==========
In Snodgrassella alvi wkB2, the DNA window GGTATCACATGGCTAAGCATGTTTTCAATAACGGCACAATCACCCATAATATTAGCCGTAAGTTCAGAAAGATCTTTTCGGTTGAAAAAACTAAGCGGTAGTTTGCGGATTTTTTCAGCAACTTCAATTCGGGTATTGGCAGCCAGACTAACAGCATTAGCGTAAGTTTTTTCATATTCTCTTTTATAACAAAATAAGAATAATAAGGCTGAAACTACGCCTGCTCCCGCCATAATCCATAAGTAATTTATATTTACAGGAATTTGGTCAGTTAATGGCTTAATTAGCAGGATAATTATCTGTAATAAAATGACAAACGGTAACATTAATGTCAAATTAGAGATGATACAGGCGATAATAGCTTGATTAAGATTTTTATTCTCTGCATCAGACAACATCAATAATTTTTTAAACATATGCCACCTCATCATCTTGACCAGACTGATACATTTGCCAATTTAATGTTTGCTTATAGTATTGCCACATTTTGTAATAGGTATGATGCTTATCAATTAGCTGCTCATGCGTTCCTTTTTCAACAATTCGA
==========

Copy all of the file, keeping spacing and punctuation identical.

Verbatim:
In Snodgrassella alvi wkB2, the DNA window GGTATCACATGGCTAAGCATGTTTTCAATAACGGCACAATCACCCATAATATTAGCCGTAAGTTCAGAAAGATCTTTTCGGTTGAAAAAACTAAGCGGTAGTTTGCGGATTTTTTCAGCAACTTCAATTCGGGTATTGGCAGCCAGACTAACAGCATTAGCGTAAGTTTTTTCATATTCTCTTTTATAACAAAATAAGAATAATAAGGCTGAAACTACGCCTGCTCCCGCCATAATCCATAAGTAATTTATATTTACAGGAATTTGGTCAGTTAATGGCTTAATTAGCAGGATAATTATCTGTAATAAAATGACAAACGGTAACATTAATGTCAAATTAGAGATGATACAGGCGATAATAGCTTGATTAAGATTTTTATTCTCTGCATCAGACAACATCAATAATTTTTTAAACATATGCCACCTCATCATCTTGACCAGACTGATACATTTGCCAATTTAATGTTTGCTTATAGTATTGCCACATTTTGTAATAGGTATGATGCTTATCAATTAGCTGCTCATGCGTTCCTTTTTCAACAATTCGA